You may know Tamika Catchings as the record-breaking star of the WNBA’s Indiana Fever, as the league’s 2011 Most Valuable Player, or as an Olympic gold medal winner in women’s basketball. But off the court, the daughter of former NBA player Harvey Catchings is shooting for a higher goal: ending diabetes.

A staggering nineteen percent of African Americans over twenty years old suffer with diabetes. And millions of Americans are completely unaware that they have the potentially fatal disease.  To raise diabetes awareness and prevention, the NBA and WNBA have partnered with the American Diabetes Association and Sanofi US to launch Dribble to Stop Diabetes. Tamika chatted with EBONY on why her decision to serve as a campaign ambassador for this initiative is extremely personal for her.

TAMIKA CATCHINGS: Both my aunt and my little nephew have diabetes, so that’s why I got involved. This is [a disease] that affects young and old and anything I can do to help children, I want to be a part of.

I want to encourage our fans and young people to live an active lifestyle and be aware that there are ways to prevent diabetes and stop diabetes and that’s what we do through this initiative. We host clinics across the country to connect people to information.

EBONY:  You’re very active in the community in other ways, as well.  You also have your own youth empowerment foundation [Catch the Stars]. What sparked your dedication to community service and particularly your work with children?

TC: I believe for me it started with my father [Harvey Catchings]. His last year in the NBA was 1985 and I was born in 1979, so I remember his last few years in the league. Every Thanksgiving and every Christmas, he would take us out and we would give away some of our toys and food to less fortunate families and that just stuck with me.  Also, [my alma mater] the University of Tennessee instilled in us that being a great ambassador means performing on and off the court and giving back to the community.  And I just love kids and working with kids so those are things I’m always going to do since as an athlete I have a platform to do that and raise awareness for important causes like stopping diabetes.

EBONY: You almost didn’t have this platform. Even though you were drafted in the WNBA, you had to sit out your first year due to an injury. What was that year like for you?

TC: It was hard. I tore my ACL my senior year in college so going into the draft I thought nobody would want me. It was one of my dreams to play in the WNBA and then it finally came around I tear my ACL. So it was disappointing, it was scary.

EBONY: Did you think you’d never play again?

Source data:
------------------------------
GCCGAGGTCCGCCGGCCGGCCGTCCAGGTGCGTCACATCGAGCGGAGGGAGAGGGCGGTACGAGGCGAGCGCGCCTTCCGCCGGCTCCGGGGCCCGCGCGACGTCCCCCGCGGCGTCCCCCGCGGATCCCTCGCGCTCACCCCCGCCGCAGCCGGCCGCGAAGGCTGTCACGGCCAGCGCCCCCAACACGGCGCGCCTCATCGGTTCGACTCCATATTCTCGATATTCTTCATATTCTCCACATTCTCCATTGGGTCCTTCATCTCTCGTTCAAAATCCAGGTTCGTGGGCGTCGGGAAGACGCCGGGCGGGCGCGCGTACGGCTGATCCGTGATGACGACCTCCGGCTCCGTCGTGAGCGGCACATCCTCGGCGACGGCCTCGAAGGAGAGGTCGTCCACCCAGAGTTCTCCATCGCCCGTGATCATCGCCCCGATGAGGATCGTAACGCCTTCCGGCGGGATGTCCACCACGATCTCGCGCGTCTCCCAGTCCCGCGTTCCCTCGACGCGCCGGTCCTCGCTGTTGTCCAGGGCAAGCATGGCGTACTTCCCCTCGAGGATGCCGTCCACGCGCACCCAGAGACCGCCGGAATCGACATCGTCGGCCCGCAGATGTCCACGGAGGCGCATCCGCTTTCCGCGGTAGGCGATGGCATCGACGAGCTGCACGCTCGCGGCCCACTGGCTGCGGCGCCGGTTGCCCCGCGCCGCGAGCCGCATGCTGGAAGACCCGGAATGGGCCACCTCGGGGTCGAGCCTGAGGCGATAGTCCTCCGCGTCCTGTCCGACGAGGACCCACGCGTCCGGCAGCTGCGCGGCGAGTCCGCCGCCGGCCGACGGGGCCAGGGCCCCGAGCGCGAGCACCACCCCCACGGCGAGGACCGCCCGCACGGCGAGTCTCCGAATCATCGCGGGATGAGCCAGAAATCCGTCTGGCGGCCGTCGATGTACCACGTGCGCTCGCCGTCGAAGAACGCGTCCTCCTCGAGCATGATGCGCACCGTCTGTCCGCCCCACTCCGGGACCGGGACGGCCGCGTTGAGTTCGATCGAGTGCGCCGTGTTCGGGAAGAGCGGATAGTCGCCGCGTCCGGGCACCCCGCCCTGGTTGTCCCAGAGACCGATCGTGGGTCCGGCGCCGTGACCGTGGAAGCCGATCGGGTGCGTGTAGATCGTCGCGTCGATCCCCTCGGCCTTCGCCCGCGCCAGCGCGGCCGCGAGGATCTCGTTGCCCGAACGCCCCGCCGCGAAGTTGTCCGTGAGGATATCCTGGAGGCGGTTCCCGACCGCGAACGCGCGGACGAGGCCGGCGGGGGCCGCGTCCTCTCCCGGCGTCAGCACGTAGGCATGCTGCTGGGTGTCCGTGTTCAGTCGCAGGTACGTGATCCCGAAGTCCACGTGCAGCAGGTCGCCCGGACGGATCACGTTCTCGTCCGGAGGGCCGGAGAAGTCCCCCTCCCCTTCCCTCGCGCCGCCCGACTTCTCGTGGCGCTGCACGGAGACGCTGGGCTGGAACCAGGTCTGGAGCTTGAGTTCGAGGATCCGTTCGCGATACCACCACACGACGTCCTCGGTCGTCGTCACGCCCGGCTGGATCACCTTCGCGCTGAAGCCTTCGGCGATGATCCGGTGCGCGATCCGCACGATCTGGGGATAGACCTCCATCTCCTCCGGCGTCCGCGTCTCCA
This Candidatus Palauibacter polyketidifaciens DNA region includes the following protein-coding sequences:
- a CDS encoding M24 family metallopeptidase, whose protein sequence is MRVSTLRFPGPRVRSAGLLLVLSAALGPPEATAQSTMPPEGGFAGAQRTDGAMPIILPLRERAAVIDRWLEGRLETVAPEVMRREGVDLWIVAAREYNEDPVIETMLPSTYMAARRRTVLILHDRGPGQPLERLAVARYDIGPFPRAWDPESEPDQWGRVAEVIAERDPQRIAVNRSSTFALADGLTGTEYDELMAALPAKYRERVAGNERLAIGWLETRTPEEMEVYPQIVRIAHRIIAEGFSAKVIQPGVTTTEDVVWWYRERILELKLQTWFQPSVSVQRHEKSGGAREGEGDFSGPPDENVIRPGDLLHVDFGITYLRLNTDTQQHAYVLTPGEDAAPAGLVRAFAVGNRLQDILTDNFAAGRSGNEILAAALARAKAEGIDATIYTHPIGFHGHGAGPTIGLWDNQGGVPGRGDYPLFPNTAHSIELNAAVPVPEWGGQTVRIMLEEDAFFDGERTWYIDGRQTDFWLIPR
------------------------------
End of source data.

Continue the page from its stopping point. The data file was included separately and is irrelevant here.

TC: I thought about that, but I also knew God only gives us what He knows we can handle. It was one of those situations where it was just a road block. But it gave me a chance to be involved in the community and different events like Dribble to Stop Diabetes and my foundation where I do clinics and give out scholarships to kids. And I got through that roadblock and now here I am going into my 12th year with the WNBA.

The average span for a WNBA athlete is three to four years and so in order to qualify for the league, you have to be over 21 and be a college graduate so you have something to fall back on. But I’m really blessed to have stayed in the game for so long.

EBONY: What do you think it is that separates you from other players who only make it three to four years in the game?

TC: I can’t speak for everybody else, but I just try to work hard and continue to get better.  I’ve won a gold medal but I’ve yet to win a WNBA championship, so I’m always asking, “What can I do to get better?” I just try to work hard and stay positive and stay active.

I remember watching the 1996 Olympic team; that was the first time I really knew I wanted to compete in the Olympics. I was watching Lisa Leslie and Sheryl Swoopes and I remember thinking if I ever get the opportunity to play with them that would be the best thing ever.  Then I did get the chance in 2002 and I got to move up to the Olympic team in 2004 and 2008. All of that has definitely been a blessing it’s allowed me to be involved in things I wouldn’t have had the opportunity to do. So I just try to keep aiming high and keep working hard.

You can watch Tamika compete in London in her third Olympic games this summer and find out when Dribble to Stop Diabetes clinics are coming to your city here.

Brooke Obie writes the award-winning blog Follow her on Twitter @DCDistrictDiva.